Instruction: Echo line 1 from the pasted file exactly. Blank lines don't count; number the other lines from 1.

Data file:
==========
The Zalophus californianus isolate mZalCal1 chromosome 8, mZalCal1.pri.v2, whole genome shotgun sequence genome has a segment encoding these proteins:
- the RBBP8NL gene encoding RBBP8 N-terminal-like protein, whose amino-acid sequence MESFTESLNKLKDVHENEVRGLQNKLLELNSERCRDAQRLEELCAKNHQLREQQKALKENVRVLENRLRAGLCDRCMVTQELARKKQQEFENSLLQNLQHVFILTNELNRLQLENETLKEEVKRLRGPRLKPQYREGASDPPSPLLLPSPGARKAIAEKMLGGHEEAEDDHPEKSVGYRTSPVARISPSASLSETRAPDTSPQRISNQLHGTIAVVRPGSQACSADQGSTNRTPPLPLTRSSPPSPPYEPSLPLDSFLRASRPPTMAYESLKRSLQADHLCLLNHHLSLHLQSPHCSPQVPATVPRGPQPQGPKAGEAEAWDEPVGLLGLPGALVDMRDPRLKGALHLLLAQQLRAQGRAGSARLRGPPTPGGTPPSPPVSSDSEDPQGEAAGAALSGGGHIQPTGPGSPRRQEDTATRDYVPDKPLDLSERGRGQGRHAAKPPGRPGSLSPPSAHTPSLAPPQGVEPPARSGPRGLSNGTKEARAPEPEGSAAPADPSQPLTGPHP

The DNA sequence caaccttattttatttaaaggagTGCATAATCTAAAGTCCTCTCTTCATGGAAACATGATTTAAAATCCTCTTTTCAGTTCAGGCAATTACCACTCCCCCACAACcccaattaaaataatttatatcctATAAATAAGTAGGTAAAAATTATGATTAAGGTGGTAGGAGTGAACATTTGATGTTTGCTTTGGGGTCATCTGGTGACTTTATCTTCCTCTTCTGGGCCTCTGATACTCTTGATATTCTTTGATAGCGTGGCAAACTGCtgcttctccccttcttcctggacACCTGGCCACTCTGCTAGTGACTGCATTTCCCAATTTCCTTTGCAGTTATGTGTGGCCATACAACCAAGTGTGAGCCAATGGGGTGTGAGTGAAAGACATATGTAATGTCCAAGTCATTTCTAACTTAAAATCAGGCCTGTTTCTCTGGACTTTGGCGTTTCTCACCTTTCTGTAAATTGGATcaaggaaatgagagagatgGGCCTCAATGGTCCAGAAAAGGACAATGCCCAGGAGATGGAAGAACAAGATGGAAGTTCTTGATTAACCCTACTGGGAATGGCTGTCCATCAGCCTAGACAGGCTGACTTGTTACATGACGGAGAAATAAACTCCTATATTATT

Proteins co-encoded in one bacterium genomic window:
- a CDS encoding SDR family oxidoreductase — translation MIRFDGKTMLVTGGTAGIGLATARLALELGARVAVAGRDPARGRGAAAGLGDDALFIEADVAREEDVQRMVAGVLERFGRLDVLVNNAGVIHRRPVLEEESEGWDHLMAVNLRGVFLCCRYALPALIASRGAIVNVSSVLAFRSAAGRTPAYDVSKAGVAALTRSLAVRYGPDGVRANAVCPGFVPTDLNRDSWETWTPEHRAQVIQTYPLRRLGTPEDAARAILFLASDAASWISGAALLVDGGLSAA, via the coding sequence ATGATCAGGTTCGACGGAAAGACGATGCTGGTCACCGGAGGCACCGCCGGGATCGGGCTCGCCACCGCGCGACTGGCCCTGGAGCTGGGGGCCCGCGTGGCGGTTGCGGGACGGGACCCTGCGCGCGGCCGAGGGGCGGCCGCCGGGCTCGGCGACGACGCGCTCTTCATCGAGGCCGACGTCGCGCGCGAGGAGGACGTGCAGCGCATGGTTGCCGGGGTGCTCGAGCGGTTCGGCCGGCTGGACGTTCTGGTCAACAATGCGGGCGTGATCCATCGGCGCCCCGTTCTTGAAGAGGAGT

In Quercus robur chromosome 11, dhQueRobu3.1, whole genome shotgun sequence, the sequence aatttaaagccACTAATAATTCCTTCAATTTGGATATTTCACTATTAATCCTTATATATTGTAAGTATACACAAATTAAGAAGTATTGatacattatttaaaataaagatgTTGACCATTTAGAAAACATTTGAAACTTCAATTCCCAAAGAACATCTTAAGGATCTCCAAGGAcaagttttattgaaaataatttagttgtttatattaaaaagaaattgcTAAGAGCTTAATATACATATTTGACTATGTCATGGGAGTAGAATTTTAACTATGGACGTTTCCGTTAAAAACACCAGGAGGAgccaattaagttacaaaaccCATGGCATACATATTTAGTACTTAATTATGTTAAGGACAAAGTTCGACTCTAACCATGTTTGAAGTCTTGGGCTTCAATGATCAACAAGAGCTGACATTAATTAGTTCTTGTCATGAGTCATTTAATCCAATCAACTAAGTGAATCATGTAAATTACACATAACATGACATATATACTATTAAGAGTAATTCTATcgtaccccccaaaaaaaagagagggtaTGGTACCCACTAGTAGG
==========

The Zalophus californianus isolate mZalCal1 chromosome 8, mZalCal1.pri.v2, whole genome shotgun sequence genome has a segment encoding these proteins: